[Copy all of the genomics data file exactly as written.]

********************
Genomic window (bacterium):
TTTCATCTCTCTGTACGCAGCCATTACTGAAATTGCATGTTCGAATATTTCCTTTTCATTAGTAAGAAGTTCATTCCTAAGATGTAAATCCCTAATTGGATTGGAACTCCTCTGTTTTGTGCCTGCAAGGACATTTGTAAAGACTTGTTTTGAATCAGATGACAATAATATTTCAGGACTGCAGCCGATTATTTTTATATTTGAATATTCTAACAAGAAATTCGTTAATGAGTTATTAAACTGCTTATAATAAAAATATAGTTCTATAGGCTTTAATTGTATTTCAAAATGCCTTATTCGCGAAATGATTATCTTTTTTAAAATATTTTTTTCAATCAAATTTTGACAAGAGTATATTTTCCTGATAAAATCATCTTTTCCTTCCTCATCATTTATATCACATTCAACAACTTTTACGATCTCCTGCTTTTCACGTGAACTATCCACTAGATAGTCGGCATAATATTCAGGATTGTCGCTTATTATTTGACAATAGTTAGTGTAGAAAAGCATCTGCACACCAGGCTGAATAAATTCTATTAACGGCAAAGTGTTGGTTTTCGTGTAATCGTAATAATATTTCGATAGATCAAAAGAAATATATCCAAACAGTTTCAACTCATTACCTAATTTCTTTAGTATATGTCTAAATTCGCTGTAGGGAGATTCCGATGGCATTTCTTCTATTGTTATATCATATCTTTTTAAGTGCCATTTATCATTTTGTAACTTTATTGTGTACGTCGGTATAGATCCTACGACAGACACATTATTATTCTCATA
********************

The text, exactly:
Genomic window (bacterium):
TTTCATCTCTCTGTACGCAGCCATTACTGAAATTGCATGTTCGAATATTTCCTTTTCATTAGTAAGAAGTTCATTCCTAAGATGTAAATCCCTAATTGGATTGGAACTCCTCTGTTTTGTGCCTGCAAGGACATTTGTAAAGACTTGTTTTGAATCAGATGACAATAATATTTCAGGACTGCAGCCGATTATTTTTATATTTGAATATTCTAACAAGAAATTCGTTAATGAGTTATTAAACTGCTTATAATAAAAATATAGTTCTATAGGCTTTAATTGTATTTCAAAATGCCTTATTCGCGAAATGATTATCTTTTTTAAAATATTTTTTTCAATCAAATTTTGACAAGAGTATATTTTCCTGATAAAATCATCTTTTCCTTCCTCATCATTTATATCACATTCAACAACTTTTACGATCTCCTGCTTTTCACGTGAACTATCCACTAGATAGTCGGCATAATATTCAGGATTGTCGCTTATTATTTGACAATAGTTAGTGTAGAAAAGCATCTGCACACCAGGCTGAATAAATTCTATTAACGGCAAAGTGTTGGTTTTCGTGTAATCGTAATAATATTTCGATAGATCAAAAGAAATATATCCAAACAGTTTCAACTCATTACCTAATTTCTTTAGTATATGTCTAAATTCGCTGTAGGGAGATTCCGATGGCATTTCTTCTATTGTTATATCATATCTTTTTAAGTGCCATTTATCATTTTGTAACTTTATTGTGTACGTCGGTATAGATCCTACGACAGACACATTATTATTCTCATA